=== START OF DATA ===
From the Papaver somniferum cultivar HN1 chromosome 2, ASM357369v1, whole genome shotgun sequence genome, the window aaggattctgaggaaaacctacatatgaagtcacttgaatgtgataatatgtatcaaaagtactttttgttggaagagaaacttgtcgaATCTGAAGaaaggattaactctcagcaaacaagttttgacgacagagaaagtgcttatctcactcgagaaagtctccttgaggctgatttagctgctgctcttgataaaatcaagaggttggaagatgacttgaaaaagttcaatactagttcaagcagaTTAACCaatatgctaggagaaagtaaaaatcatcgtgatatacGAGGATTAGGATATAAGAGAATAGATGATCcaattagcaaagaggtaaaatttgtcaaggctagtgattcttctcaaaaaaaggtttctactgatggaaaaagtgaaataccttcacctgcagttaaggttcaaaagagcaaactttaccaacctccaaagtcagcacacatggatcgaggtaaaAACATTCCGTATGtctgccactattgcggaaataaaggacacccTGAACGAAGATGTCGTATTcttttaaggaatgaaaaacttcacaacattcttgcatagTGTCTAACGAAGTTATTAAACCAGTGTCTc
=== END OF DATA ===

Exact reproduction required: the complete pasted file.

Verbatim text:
From the Papaver somniferum cultivar HN1 chromosome 2, ASM357369v1, whole genome shotgun sequence genome, the window aaggattctgaggaaaacctacatatgaagtcacttgaatgtgataatatgtatcaaaagtactttttgttggaagagaaacttgtcgaATCTGAAGaaaggattaactctcagcaaacaagttttgacgacagagaaagtgcttatctcactcgagaaagtctccttgaggctgatttagctgctgctcttgataaaatcaagaggttggaagatgacttgaaaaagttcaatactagttcaagcagaTTAACCaatatgctaggagaaagtaaaaatcatcgtgatatacGAGGATTAGGATATAAGAGAATAGATGATCcaattagcaaagaggtaaaatttgtcaaggctagtgattcttctcaaaaaaaggtttctactgatggaaaaagtgaaataccttcacctgcagttaaggttcaaaagagcaaactttaccaacctccaaagtcagcacacatggatcgaggtaaaAACATTCCGTATGtctgccactattgcggaaataaaggacacccTGAACGAAGATGTCGTATTcttttaaggaatgaaaaacttcacaacattcttgcatagTGTCTAACGAAGTTATTAAACCAGTGTCTc